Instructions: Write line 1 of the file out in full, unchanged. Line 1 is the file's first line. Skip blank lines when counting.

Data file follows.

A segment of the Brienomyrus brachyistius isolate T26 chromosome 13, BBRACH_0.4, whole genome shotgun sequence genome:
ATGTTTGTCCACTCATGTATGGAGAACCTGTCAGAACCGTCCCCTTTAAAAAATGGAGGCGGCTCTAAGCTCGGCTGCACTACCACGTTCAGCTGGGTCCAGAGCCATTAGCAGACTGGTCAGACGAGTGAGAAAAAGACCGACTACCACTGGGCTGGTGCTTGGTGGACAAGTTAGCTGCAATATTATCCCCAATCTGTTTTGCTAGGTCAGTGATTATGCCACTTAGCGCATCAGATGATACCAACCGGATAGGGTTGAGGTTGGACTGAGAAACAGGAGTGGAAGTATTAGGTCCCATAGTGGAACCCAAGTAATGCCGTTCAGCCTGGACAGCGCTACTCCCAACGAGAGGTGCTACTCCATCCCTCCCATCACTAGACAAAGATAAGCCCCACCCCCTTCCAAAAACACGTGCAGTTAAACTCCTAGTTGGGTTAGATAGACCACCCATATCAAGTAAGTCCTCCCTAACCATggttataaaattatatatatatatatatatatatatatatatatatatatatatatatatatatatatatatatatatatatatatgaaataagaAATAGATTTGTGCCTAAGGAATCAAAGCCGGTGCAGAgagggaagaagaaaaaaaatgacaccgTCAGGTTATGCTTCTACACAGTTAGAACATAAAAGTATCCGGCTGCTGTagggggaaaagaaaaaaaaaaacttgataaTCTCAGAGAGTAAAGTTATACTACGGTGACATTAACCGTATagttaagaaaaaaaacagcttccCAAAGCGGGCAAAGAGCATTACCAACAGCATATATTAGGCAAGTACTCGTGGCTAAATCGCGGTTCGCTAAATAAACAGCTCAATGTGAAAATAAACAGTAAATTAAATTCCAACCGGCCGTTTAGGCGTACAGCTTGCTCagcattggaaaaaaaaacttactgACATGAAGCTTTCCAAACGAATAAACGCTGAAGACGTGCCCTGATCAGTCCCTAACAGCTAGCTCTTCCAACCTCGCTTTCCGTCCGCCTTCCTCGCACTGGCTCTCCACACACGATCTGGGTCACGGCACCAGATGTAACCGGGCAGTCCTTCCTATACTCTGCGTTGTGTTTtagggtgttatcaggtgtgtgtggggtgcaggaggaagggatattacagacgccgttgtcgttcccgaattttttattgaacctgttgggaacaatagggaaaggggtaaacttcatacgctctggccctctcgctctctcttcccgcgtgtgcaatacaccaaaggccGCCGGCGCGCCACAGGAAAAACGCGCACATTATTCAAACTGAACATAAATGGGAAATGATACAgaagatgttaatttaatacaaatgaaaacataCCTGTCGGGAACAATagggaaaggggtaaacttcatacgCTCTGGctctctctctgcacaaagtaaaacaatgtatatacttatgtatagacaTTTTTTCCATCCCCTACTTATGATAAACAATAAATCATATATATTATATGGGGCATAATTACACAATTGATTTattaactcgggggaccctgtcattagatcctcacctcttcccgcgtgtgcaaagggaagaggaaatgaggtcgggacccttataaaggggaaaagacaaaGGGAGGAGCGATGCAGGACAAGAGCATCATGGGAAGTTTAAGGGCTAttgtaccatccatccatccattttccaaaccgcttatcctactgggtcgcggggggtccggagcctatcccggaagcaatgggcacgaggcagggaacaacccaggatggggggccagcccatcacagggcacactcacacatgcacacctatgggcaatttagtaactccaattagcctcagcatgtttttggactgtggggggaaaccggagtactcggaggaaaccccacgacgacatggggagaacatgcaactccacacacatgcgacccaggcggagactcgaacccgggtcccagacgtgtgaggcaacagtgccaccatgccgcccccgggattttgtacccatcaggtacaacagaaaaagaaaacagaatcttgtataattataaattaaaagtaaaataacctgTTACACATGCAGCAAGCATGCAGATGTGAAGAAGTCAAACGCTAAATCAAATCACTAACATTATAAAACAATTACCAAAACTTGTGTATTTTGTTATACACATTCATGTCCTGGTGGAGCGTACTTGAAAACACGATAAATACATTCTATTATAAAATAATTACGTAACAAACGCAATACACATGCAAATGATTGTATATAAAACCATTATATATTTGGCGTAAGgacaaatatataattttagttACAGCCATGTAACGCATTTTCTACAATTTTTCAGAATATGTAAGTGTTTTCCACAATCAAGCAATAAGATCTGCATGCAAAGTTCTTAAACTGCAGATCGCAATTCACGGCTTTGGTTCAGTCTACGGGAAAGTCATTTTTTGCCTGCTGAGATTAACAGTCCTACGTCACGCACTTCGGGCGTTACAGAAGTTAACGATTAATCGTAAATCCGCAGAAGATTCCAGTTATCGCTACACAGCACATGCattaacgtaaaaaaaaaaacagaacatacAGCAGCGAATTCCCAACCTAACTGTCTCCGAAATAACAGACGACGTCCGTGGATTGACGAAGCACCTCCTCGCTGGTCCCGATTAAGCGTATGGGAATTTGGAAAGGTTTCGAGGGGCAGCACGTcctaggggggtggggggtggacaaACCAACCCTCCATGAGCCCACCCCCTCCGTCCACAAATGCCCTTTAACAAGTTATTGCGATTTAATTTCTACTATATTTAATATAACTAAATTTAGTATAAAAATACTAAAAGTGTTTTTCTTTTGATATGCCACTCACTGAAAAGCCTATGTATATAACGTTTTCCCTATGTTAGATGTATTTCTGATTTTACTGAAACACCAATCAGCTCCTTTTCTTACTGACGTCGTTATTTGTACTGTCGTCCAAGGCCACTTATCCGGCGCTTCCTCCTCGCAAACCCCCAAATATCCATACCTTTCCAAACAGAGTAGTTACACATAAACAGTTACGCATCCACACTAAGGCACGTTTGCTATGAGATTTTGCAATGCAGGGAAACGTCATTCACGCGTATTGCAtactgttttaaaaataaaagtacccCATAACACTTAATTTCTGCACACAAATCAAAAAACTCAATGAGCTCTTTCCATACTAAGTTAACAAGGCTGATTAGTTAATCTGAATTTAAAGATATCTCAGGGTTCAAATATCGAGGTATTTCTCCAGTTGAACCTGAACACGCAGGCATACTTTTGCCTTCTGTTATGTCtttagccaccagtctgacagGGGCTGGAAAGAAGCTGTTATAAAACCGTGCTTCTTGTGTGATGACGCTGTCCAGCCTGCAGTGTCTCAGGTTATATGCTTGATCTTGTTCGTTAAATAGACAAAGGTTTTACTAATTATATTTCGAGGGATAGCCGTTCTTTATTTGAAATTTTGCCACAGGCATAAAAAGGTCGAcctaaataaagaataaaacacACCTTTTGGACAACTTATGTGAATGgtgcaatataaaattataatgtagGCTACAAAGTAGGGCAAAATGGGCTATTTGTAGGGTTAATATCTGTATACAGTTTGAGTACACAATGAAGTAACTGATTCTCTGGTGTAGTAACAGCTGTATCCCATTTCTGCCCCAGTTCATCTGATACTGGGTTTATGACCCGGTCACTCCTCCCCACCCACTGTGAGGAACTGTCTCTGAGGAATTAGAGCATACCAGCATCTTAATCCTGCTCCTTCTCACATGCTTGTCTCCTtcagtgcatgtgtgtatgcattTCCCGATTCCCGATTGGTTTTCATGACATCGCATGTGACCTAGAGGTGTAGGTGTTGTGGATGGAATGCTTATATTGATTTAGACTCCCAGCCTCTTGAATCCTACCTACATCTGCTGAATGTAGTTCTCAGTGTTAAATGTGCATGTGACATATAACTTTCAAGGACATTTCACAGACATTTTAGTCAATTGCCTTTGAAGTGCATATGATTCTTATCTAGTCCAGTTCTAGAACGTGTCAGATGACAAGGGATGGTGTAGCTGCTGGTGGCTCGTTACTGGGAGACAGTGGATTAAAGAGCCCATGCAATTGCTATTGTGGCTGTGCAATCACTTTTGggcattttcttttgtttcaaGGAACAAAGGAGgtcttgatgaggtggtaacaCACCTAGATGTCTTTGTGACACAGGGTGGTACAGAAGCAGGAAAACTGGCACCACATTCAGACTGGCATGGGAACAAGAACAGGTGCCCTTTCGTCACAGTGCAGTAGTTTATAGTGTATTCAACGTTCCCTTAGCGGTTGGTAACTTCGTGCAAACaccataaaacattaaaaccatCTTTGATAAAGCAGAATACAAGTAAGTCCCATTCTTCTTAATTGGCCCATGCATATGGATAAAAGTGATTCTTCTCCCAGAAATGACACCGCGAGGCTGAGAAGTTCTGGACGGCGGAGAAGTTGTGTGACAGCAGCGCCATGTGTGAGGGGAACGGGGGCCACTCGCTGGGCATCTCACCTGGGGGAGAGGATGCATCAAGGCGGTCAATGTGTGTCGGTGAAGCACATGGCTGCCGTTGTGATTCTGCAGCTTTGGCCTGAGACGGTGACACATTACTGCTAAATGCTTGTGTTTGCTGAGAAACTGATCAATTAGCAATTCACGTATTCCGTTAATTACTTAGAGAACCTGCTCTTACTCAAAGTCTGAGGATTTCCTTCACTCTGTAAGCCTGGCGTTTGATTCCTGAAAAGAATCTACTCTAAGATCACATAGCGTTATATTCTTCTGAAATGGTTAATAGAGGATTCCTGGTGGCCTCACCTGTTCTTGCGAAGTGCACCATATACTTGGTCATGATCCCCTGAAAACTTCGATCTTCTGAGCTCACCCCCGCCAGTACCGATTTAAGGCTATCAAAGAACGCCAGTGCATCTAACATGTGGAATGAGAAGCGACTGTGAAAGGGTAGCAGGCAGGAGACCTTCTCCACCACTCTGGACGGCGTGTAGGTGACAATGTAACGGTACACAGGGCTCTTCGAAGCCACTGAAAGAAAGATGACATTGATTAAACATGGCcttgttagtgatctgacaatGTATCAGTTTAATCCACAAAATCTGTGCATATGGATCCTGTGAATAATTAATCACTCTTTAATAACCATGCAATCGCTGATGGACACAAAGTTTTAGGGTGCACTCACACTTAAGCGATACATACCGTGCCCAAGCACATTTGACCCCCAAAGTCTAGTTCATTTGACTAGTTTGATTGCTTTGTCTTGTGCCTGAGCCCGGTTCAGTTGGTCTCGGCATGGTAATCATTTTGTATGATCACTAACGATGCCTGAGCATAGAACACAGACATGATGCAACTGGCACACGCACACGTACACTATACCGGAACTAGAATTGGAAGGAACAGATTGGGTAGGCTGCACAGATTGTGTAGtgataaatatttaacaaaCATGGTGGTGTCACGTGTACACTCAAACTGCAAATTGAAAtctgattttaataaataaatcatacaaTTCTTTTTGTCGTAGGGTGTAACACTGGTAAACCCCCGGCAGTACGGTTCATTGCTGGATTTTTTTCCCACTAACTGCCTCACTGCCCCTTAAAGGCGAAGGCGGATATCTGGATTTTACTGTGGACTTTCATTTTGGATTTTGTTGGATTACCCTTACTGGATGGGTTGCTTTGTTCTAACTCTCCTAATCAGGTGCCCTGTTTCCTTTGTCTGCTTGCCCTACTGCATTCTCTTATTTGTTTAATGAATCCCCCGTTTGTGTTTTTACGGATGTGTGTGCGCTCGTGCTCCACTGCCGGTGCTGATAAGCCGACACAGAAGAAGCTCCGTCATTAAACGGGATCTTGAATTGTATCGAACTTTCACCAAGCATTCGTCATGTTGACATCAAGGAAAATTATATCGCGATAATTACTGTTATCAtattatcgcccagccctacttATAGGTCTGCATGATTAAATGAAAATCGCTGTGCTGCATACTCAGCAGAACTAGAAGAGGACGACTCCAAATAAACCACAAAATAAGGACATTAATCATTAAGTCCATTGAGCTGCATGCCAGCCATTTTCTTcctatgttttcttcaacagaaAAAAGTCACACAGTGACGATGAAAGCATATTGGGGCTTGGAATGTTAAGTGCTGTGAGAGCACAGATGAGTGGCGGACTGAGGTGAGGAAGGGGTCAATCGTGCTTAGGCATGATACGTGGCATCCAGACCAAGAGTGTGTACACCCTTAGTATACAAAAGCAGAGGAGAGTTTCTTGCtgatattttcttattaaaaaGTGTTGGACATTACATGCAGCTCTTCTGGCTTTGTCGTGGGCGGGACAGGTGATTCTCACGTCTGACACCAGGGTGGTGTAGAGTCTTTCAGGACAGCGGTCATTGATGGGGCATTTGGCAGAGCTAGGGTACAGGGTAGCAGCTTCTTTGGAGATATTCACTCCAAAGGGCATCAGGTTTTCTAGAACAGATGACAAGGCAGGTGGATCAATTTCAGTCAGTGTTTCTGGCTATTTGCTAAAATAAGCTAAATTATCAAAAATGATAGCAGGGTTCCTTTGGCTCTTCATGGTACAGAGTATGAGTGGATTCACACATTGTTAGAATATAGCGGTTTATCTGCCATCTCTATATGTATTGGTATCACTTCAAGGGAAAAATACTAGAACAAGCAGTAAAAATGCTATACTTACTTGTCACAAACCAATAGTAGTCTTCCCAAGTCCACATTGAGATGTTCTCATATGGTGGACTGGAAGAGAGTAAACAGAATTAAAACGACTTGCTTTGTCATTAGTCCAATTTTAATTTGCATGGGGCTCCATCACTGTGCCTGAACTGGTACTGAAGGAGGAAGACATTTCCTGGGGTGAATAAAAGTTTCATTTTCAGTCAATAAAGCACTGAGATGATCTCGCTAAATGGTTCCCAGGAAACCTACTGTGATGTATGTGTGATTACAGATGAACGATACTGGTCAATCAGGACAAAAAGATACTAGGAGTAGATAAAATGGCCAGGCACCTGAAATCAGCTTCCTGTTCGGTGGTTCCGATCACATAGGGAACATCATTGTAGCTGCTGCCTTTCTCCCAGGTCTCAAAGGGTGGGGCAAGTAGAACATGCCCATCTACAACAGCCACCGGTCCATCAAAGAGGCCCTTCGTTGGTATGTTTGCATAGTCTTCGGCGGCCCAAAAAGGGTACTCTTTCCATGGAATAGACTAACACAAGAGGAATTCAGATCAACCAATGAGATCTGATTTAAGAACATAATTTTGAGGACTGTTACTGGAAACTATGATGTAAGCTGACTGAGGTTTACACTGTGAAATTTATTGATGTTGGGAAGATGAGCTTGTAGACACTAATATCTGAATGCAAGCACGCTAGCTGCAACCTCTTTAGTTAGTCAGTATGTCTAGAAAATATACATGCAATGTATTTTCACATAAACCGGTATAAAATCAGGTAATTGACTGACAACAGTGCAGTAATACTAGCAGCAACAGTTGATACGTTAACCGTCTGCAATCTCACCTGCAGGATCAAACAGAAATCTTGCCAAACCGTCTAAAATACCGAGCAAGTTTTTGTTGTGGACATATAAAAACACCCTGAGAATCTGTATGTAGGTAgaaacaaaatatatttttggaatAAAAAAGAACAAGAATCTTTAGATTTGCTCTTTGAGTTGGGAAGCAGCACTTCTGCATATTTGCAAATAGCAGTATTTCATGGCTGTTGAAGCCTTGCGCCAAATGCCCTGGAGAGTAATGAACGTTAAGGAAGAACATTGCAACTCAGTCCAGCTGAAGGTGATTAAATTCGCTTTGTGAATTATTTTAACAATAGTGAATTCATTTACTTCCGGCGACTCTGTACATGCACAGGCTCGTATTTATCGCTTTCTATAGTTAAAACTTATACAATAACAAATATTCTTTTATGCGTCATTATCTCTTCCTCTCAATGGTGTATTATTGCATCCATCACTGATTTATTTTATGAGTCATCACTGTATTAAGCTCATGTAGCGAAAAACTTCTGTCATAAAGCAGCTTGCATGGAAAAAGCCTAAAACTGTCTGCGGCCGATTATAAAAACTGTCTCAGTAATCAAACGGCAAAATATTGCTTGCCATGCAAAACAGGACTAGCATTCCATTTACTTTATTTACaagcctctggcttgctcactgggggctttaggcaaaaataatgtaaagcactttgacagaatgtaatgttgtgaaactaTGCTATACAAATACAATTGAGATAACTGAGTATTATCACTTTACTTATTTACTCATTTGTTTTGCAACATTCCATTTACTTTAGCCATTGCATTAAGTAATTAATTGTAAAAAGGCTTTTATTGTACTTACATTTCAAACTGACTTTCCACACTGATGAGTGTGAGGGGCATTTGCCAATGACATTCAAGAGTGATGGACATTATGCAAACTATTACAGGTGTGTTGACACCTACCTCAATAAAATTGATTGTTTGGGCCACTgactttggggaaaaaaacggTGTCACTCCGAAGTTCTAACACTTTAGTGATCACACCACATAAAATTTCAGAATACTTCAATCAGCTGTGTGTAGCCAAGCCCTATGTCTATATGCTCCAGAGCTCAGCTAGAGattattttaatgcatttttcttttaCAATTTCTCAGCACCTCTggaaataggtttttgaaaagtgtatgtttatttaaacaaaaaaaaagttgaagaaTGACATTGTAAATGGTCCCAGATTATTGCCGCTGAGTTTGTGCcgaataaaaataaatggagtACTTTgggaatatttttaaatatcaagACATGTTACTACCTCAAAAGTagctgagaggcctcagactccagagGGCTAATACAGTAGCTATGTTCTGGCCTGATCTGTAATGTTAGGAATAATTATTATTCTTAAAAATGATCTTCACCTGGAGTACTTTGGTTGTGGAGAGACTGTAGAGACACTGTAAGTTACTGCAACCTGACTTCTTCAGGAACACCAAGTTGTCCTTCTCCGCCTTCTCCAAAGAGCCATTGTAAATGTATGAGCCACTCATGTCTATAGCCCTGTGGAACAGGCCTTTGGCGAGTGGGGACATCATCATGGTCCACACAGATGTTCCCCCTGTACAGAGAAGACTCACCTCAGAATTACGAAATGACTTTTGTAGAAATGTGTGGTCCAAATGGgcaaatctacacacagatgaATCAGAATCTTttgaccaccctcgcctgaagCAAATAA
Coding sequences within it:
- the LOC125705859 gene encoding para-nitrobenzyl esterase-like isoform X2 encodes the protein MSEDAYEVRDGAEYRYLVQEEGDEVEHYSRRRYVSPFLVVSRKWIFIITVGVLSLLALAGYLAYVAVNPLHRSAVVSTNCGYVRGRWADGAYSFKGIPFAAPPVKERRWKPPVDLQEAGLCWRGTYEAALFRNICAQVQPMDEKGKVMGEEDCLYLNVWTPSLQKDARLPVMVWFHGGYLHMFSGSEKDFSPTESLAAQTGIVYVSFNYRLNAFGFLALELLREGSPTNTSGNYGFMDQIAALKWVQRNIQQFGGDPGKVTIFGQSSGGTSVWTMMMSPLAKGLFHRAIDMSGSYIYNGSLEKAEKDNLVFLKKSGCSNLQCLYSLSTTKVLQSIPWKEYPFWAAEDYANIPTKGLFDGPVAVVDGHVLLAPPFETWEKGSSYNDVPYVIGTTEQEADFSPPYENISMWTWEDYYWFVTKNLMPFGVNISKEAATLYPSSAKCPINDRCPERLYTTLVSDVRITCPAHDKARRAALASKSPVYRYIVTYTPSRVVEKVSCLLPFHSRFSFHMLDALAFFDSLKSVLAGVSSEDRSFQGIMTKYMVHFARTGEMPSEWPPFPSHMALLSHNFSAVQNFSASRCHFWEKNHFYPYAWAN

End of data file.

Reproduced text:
A segment of the Brienomyrus brachyistius isolate T26 chromosome 13, BBRACH_0.4, whole genome shotgun sequence genome: